The test of time may well be the harshest test of all. Styles change and the public’s tastes and requirements change. Yet a cohesive, intelligent and functional design can sometimes overcome these obstacles. I have assembled a list of ten cars that enjoyed a lifespan of twenty years or more. The requirements were fairly simple; a candidate had to be mass-produced and sold as a passenger car for at least two decades by its original manufacturer in basically the same design configuration with no more than superficial changes.
In order of decreasing longevity, here are the survivors:
The Volkswagen is far and away the champion here, having still been offered to the public 65 years after the start of production. Initial manufacture was interrupted by World War II, but even starting the clock in 1946 leaves the VW with a legacy of over half a century. Inspired by Hans Ledwinka’s Tatra T77 and T97, designers Ferdinand Porsche, Erwin Komenda and Franz Reimspiess threw out the conventional rulebook and incorporated semi-monocoque construction, torsion bar suspension and a horizontally-opposed air-cooled rear-mounted engine constructed largely of lightweight aluminium and magnesium.
Conceived as mass transit for the German everyman, the VW set new standards for small cars and inspired many air-cooled and rear-engine designs that followed. Beloved by millions of drivers the world over, it remains the largest selling car of all time. During its life, thousands of detail refinements and changes were incorporated, the 1.0 litre engine eventually growing up to 1.6 litres. Being produced for such a long duration, many parts were revised several times over. The original split rear window for example, changed to a single oval in 1952, was expanded to a larger rectangle in 1957, enlarged in 1964, and again in 1971.
The Citroën 2CV, designed by André Lefébvre and Flaminio Bertoni as the ideal simple, low-priced and rugged transport for French farmers, was the most basic post-war automobile ever offered to the public. There was no conventional instrument panel, the speedometer was simply secured to the windscreen pillar. The wipers were driven by the speedometer cable. Windows neither wound up nor slid open, but rather the bottom half folded up and clipped to the top of the doorframe. The engine, like the VW, was air cooled and horizontally opposed, but in this case it was a two-cylinder unit of only 375 cc (eventually 602 cc.) To be able to be driven through fields, the car was designed with generous ground clearance and suspension travel. The suspension was interconnected front-to-rear and springing was very soft, a feature facilitated by the long wheel travel available. Despite the basic nature of the car, it became immensely popular with Parisians as well as paysans and became a worldwide symbol of bohemian joie de vivre.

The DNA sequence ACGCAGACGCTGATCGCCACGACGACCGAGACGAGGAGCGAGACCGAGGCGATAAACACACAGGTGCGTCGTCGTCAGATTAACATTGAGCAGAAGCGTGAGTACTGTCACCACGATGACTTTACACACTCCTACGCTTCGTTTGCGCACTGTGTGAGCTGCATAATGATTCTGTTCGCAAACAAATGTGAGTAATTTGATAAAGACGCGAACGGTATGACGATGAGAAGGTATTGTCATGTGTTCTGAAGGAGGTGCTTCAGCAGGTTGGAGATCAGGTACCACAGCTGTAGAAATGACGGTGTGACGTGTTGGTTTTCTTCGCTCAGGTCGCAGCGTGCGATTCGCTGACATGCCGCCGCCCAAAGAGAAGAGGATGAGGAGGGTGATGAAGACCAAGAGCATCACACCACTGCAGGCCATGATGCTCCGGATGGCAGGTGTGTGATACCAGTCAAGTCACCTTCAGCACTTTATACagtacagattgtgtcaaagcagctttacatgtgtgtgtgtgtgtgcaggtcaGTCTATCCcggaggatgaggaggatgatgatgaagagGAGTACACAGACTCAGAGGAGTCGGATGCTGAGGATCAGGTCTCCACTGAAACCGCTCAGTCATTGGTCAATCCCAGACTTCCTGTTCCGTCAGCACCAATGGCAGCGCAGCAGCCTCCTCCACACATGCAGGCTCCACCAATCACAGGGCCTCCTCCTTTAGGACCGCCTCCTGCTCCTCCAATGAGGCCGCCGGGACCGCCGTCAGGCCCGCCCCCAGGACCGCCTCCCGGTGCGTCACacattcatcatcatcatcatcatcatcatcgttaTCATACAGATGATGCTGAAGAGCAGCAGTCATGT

The mission here was to build the smallest possible car that would hold four adults and a modicum of luggage. The solution involved a number of radical concepts and resulted in one of the most iconic vehicles of all time and an image emblematic of Britain in the 1960’s. Designed at BMC under the tutelage of Alec Issigonis along with Jack Daniels and Chris Kingham, the key feature of the Mini was the transversely mounted 850cc engine combined with front wheel drive. Though all but ubiquitous in small cars today (with the Smart and the BMW 1-Series notable exceptions), the Mini was the first to implement this space-saving driveline configuration. Rather than large and heavy metal springs, the suspension consisted of small, lightweight tapered rubber cones. Special ten-inch tires were developed by Dunlop, which enabled two inches more cabin space within the wheelbase as compared with twelve-inch tires and wheels, which until then were the smallest available.
The Mini was immediately popular with drivers who enjoyed its small size, amble space and responsive handling. One of the early adherents of the Mini was John Cooper, whose mid-engine racing cars (the first seen since the Mercedes-Benz and Auto-Union of the 1930’s) won the 1959 and 1960 Formula One world championships. John saw competition potential for the car and convinced Issigonis and BMC of the merits of creating sporting versions of the Mini. Work began straight away with Cooper and Issigonis developing two versions simultaneously. The first to arrive was the Mini-Cooper in 1961 with a twin-carburettor 1.0 liter engine and front disc brakes. The public reacted favourably, and in 1963 the Cooper S debuted with an even larger 1.1 litre (later 1.3) engine, power assisted brakes and dual fuel tanks.
The Coopers quickly began winning major international rallies assisted in no small measure by the left foot braking technique introduced by Finnish BMC Works driver Rauno Aaltonen, who used it to win a Coupe des Alpes in the 1963 Alpine Rally in his 1.1 litre Cooper S. Further triumphs, including multiple victories in Monte-Carlo, established the Mini as a legend in the annals of rallying.